In summary, the main provisions of the Salvage Convention are:
Maritime property that is considered of historical or cultural significance may not be subject to salvage. In Part 2 of Schedule 3 to the CSA 2001, the Government of Canada specifically reserved the right not to apply the Salvage Convention "when the property involved is maritime cultural property of prehistoric, archaeological or historic interest and is situated on the seabed". To date, we are not aware of any case in which such a designation has been specifically made, however, we are aware that the Government of Canada is actively looking at this topic. Moreover, there are a number of provincial statutes that purport to apply to maritime ship wrecks that prohibit disturbing the wreck in any way. (See for example the Heritage Conservation Act of British Columbia which declares any ship (or airplane) wreck a heritage object after only two years.) Whether and/or to what extent these provincial acts are constitutionally applicable to ship wrecks is a matter of debate but, as most of them make it an offence to breach their provisions, it would be wise to seek professional advice before disturbing any property found on the sea bed.
The law of "wrecks" is related to but different from salvage. It concerns derelict (i.e. abandoned) vessels, wrecked vessels, stranded vessels, vessels in distress and any other property that is found floating (flotsam) or washed ashore (jetsam) or on the bed of the sea (lagan). "Wreck" is defined in s. 153 of the CSA 2011 as including:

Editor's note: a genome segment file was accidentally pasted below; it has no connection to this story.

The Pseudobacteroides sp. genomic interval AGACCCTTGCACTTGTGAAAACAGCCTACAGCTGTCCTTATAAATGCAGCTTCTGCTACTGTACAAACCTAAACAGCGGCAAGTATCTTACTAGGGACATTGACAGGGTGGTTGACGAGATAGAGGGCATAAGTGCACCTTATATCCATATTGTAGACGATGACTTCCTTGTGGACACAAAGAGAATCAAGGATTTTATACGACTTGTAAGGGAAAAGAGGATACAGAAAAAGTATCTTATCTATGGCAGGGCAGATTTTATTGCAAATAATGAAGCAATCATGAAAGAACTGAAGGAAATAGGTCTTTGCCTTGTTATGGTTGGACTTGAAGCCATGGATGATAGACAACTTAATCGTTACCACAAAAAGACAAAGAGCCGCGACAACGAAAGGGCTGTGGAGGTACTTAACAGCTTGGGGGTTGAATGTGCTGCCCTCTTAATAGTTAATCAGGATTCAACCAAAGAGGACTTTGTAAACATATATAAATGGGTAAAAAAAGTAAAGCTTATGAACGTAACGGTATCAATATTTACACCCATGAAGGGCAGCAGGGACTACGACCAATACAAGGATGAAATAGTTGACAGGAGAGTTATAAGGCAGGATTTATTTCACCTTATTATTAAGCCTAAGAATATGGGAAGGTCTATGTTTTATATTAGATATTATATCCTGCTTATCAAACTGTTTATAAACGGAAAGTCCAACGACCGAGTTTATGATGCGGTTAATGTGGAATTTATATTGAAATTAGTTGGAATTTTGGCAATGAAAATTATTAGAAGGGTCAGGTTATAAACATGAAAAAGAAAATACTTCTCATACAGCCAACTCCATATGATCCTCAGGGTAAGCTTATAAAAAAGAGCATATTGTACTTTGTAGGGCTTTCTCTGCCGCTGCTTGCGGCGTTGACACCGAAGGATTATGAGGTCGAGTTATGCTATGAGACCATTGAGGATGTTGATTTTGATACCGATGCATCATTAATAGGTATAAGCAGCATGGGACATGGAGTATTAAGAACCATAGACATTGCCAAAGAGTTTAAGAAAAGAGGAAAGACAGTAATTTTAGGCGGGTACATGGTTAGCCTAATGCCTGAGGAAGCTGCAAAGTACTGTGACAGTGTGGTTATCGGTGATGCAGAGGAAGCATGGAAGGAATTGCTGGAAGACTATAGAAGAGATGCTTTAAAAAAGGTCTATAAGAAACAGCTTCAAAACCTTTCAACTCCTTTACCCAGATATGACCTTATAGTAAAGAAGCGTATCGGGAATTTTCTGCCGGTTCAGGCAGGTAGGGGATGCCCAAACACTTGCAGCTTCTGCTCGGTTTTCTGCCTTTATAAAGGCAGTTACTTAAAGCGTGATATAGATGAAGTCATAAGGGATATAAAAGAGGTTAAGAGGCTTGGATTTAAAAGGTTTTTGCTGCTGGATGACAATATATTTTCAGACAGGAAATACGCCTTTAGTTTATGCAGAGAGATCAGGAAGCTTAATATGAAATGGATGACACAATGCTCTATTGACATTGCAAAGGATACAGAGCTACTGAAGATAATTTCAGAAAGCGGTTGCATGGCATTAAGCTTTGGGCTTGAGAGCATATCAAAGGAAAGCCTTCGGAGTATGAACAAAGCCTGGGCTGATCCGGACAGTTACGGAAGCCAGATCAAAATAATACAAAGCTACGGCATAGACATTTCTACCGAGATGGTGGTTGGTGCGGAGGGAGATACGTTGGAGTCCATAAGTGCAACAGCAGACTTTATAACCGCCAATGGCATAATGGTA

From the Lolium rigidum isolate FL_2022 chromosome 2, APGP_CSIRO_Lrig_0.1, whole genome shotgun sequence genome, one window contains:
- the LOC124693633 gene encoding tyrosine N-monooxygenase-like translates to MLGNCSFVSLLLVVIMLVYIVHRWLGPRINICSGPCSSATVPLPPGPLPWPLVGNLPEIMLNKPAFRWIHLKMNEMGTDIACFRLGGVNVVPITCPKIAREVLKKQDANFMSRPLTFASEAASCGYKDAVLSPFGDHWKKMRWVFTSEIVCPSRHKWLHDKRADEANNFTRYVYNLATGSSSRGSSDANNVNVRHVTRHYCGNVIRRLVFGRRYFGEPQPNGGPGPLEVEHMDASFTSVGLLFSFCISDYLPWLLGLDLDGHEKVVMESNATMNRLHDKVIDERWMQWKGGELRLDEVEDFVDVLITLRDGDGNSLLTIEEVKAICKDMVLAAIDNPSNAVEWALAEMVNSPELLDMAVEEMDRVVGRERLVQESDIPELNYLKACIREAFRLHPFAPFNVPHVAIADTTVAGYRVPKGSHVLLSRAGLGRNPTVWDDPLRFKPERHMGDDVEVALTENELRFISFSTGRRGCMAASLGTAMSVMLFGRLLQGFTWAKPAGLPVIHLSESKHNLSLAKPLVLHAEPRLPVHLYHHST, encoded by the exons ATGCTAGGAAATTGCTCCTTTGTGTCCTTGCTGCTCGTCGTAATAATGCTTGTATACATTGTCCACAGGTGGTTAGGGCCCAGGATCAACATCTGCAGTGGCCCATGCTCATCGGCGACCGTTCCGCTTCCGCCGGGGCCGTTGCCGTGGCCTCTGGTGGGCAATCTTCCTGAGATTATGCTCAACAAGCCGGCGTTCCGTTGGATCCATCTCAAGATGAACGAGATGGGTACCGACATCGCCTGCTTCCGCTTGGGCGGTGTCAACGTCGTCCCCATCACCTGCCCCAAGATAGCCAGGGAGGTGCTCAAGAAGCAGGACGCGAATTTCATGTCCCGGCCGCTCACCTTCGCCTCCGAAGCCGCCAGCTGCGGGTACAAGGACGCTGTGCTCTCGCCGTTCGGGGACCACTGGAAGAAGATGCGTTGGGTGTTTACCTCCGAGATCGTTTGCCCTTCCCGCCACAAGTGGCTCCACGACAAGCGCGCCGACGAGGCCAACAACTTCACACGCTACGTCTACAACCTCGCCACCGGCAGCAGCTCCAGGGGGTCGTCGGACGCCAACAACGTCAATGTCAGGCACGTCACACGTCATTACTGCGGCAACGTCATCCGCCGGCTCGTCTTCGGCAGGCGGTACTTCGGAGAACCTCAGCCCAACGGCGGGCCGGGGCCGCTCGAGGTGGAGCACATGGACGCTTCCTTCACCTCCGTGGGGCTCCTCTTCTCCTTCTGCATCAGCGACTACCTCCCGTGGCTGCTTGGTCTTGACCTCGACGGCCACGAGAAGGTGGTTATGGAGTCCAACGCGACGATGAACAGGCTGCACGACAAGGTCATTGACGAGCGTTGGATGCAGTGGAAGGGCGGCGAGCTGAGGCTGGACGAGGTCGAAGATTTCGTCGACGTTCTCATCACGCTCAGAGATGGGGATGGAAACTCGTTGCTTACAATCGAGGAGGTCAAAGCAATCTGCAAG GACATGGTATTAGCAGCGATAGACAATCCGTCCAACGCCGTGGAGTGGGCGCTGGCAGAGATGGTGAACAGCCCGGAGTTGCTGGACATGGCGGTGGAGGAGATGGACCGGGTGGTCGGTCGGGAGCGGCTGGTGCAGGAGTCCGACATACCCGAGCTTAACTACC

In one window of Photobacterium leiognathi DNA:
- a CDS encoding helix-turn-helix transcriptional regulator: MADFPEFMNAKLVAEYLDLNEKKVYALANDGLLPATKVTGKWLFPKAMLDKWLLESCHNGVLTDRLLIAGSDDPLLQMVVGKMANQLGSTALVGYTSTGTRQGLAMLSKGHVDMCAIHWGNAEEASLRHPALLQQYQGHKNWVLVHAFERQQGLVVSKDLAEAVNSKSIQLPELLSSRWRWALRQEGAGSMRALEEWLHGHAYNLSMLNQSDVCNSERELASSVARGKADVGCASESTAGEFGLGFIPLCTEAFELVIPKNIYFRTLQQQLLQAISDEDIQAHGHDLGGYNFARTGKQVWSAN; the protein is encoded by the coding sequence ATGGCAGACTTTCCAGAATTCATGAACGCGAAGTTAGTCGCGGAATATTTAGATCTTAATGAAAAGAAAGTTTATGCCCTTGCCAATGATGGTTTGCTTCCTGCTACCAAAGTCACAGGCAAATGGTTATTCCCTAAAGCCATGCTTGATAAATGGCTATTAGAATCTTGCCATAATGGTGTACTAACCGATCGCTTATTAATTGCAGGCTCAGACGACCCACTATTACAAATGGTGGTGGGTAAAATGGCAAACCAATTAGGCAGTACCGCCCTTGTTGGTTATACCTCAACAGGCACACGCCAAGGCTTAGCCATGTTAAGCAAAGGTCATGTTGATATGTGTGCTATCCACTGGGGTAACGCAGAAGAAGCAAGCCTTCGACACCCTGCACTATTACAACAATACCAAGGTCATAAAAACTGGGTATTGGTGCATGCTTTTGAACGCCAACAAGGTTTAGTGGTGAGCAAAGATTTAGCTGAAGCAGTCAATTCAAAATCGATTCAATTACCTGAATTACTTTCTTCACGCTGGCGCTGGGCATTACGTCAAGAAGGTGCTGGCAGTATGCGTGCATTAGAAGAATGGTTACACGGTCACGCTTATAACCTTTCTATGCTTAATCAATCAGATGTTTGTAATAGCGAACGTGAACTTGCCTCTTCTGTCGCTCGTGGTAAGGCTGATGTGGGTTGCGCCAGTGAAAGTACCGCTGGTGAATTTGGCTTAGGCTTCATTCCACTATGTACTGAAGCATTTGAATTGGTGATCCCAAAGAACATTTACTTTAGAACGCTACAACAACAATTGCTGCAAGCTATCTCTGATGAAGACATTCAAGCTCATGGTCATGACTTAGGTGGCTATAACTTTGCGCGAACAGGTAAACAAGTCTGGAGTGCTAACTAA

(a) jetsam, flotsam, lagan and derelict and any other thing that was part of or was on a vessel wrecked, stranded or in distress; and
(b) aircraft wrecked in waters and anything that was part of or was on an aircraft wrecked, stranded or in distress in waters.
The finder of a wreck is not entitled to retain the wreck or any part thereof or any lost cargo. To the contrary, the finder is required to report the find to the Receiver of Wrecks, an office created under the provisions of the CSA 2001, and must deal with the wreck as directed by the Receiver.The finder is, however, entitled to a salvage award which is determined by the Receiver but which cannot exceed the value of the wreck. The law relating to wrecks is addressed in Part 7 of the CSA 2001 which provides: